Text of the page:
At Christmas time, we ate chicken. This was a rare treat for us. Not that we were vegetarians, far from it. In Australia in those days, meat was cheap, and we ate lamb chops and beef stews often, and had roast lamb or beef every Sunday. But a few days before Christmas, Dad chopped off the head of a chicken. He caught one from our coop, tied its legs together, then lay it on his tree- trunk chopping block and decapitated it.
The deed done, soon the “chook”, as we called it, was draining into the laundry sink. Then Granny came out and plucked and gutted it. She was practical and matter-of-fact about this procedure, which we kids found disgusting. Our pioneer grandmother told us we were spoiled suburban children and was not patient as she taught us her methods. She muttered under her breath at my squeamishness as she attempted to demonstrate this essential housewifely skill.
I stood by her, gripping the side of the sink as I balanced on a wooden crate and leaned over, getting in the way as her reddening hands worked in the steaming water. As she pulled the white feathers, I grasped one or two as they fluttered into the water. Despite the summer heat, Granny wore thick lisle stockings and black lace-up shoes. My prancing made the water slosh on them, but her apron kept her cotton striped dress almost clean as she prepared the so recently-alive bird. Once it was cleanly plucked, Granny drained the scalding water and closed the laundry door against the flies. Here came the yucky part. She laid the chicken on a bench covered in newspaper, pulled from her pocket a very sharp knife, and with an expert hand sliced the chicken at both ends, pulling out guts and crop, which she threw in a bucket under the counter. The hot closed room became claustrophobic as the smell rose. Sweat beaded my grandmother’s brow. It was hard not to flee at this point, but a sharp reprimand that the flies would get in if I opened the door left me stuck by Granny’s side till the job was done. My job then was to turn on the water in the sink so she could rinse the bird over and over before leaving it to soak in cold water. Then she carried it by the legs into the kitchen to nestle it in the refrigerator. Later it would be stuffed with milk-softened stale bread, apples, onions, and herbs from the garden for our festive dinner.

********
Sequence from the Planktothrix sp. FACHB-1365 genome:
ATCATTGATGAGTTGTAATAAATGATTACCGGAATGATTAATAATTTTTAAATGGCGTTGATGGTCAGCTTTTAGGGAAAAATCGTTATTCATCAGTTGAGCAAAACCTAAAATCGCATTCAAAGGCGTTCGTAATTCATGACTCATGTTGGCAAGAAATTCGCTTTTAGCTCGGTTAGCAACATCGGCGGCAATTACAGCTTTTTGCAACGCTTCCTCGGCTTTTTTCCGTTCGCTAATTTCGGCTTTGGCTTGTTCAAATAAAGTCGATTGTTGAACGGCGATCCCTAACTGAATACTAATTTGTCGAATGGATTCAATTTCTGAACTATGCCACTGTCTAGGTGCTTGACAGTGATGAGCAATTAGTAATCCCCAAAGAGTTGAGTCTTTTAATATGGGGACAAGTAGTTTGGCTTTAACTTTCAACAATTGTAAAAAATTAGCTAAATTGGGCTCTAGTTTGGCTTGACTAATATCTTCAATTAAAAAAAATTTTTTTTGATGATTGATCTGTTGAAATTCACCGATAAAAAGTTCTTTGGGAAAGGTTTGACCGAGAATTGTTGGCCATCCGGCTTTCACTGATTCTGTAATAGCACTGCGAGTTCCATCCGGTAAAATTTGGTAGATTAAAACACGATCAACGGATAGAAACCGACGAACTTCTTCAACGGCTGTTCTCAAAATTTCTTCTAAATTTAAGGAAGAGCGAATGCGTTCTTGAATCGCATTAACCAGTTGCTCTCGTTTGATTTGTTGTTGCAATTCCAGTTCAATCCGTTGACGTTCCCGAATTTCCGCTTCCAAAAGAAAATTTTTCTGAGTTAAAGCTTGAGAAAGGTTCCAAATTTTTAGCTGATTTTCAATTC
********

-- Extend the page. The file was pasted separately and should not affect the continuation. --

Did she later chop off the feet, boil and declaw them and then make of the collagen-filled feet a nutritious broth? Probably, for nothing was wasted in Granny’s world. Even the chicken guts had been buried near the fruit trees, decomposing slowly into fertilizer.
Ironic how “organic” food has become the watchword today. It’s what we ate when we were kids because we didn’t know anything else.
My London-born grandmother showed grit and determination when she moved, as a young woman, to teach in Western Australia. When she met my grandfather they moved into the remote Outback, where goods we take for granted were in short supply. She was an amazing cook who brought up four children on food she and my grandfather raised. Her mastery of often-maligned British cookery was the inspiration for Camilla, my caterer protagonist in Lipstick on the Strawberry. Take advantage of the season and what’s at hand, and turn it into something delicious is Camilla’s motto, as it was my grandmother’s – and come to think of it – mine.
I’ll think of my grandmother these holidays, grateful for her teaching in more ways than one.
Wishing you all very happy holidays, full of memories past and made as you sit round the table.